Investigators with the National Transportation Safety Board are about finished sifting through the wreckage of the tour helicopter that crashed one week ago today near Lake Mead. But NTSB personnel are also probing other sources in an effort to determine what caused the crash, which killed two tourist couples and the Las Vegas-based pilot. And there’s something curious in the NTSB’s preliminary report released yesterday: the helicopter deviated from its normal route just prior to the accident.
Data from radar records indicate that the chopper, owned by Las Vegas-based Sundance Helicopters, made some unusual left turns and a sudden ascent about a minute before crashing in a deep ravine. Officials have confirmed that those maneuvers were not part of the standard flight path of the helicopter. Although inflight loss of control is suspected, there may never be conclusive evidence to back that up: the tour helicopter was not equipped with a “black box” data recorder because it was not required to have one.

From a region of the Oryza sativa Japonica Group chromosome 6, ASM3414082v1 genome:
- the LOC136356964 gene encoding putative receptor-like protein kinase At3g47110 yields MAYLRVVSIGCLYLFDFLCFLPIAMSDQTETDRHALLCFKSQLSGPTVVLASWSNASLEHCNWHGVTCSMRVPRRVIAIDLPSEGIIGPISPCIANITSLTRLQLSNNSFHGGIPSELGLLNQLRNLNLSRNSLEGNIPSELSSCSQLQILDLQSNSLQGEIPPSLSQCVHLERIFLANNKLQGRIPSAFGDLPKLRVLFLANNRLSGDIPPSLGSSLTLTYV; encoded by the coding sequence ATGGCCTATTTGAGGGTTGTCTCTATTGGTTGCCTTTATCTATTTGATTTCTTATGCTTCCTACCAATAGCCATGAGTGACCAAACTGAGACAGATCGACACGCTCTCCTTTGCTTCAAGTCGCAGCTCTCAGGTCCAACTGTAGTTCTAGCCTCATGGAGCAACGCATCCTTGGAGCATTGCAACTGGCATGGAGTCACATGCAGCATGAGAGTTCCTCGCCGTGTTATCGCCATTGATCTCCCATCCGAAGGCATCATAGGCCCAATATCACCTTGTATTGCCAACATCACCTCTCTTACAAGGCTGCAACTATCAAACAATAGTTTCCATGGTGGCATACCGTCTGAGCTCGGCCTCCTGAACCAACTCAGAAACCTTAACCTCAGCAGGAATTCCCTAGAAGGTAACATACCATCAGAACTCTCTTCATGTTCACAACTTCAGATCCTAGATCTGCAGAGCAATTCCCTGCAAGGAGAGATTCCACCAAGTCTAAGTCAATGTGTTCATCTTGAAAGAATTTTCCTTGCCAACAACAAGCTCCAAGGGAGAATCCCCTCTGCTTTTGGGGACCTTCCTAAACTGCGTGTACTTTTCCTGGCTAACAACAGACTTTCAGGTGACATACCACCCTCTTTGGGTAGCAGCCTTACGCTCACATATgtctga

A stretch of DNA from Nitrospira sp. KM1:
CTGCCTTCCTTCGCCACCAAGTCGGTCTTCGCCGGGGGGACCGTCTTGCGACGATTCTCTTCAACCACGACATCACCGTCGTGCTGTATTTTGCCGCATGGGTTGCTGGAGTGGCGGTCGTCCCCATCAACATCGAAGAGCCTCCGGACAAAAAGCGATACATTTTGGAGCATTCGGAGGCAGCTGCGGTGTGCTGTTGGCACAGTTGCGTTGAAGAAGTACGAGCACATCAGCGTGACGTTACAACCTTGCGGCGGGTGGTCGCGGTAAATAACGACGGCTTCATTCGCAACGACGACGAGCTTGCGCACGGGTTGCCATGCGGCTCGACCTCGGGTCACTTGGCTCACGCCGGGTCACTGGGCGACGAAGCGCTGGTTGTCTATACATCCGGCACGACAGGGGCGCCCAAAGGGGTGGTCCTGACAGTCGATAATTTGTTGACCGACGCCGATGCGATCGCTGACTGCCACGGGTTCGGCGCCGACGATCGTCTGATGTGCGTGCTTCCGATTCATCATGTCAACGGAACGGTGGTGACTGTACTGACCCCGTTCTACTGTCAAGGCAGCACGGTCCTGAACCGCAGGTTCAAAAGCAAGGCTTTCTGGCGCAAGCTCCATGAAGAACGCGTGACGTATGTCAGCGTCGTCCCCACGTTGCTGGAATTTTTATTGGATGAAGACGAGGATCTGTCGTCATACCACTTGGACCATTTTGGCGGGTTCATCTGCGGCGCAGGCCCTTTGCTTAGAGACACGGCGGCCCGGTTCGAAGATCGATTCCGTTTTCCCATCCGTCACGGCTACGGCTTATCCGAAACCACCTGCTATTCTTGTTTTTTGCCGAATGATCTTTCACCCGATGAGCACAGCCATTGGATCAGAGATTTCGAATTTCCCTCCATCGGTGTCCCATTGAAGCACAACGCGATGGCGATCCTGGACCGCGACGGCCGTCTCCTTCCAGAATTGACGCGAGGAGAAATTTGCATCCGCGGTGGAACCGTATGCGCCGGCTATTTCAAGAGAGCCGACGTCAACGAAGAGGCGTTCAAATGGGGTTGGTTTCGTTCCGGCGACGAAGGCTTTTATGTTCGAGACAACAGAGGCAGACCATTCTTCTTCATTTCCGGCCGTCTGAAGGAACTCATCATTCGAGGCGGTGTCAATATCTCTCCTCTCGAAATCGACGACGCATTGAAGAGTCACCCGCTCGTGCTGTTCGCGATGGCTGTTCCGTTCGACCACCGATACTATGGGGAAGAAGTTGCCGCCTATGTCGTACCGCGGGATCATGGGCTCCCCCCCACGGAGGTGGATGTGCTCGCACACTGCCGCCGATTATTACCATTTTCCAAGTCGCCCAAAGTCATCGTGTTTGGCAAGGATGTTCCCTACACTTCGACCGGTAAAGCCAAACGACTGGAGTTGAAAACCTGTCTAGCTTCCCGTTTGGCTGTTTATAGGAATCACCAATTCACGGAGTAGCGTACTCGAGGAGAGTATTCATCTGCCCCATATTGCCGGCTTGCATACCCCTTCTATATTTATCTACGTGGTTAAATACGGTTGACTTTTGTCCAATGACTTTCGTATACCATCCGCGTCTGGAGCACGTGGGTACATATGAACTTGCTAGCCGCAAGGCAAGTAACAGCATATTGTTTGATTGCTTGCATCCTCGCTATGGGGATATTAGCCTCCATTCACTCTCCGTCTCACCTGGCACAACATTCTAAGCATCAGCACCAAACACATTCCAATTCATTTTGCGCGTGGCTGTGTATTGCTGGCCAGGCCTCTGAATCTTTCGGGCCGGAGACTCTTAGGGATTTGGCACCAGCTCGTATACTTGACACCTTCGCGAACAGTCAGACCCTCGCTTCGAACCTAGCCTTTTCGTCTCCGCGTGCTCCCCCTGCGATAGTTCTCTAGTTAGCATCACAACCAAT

The report also noted that the aircraft underwent routine maintenance on December 6, the day before its ill-fated flight, during which the tail and main rotor servo-actuators were replaced as was the engine. The chopper also flew one test flight and two tourist flights before the fatal crash.
A couple from Kansas and another from India lost their lives in the tragic incident. Yesterday in a Nevada court, the family of the Indian couple filed a wrongful death lawsuit against Sundance Helicopters. Presumably, the family of the husband and wife from Kansas will do the same in the future.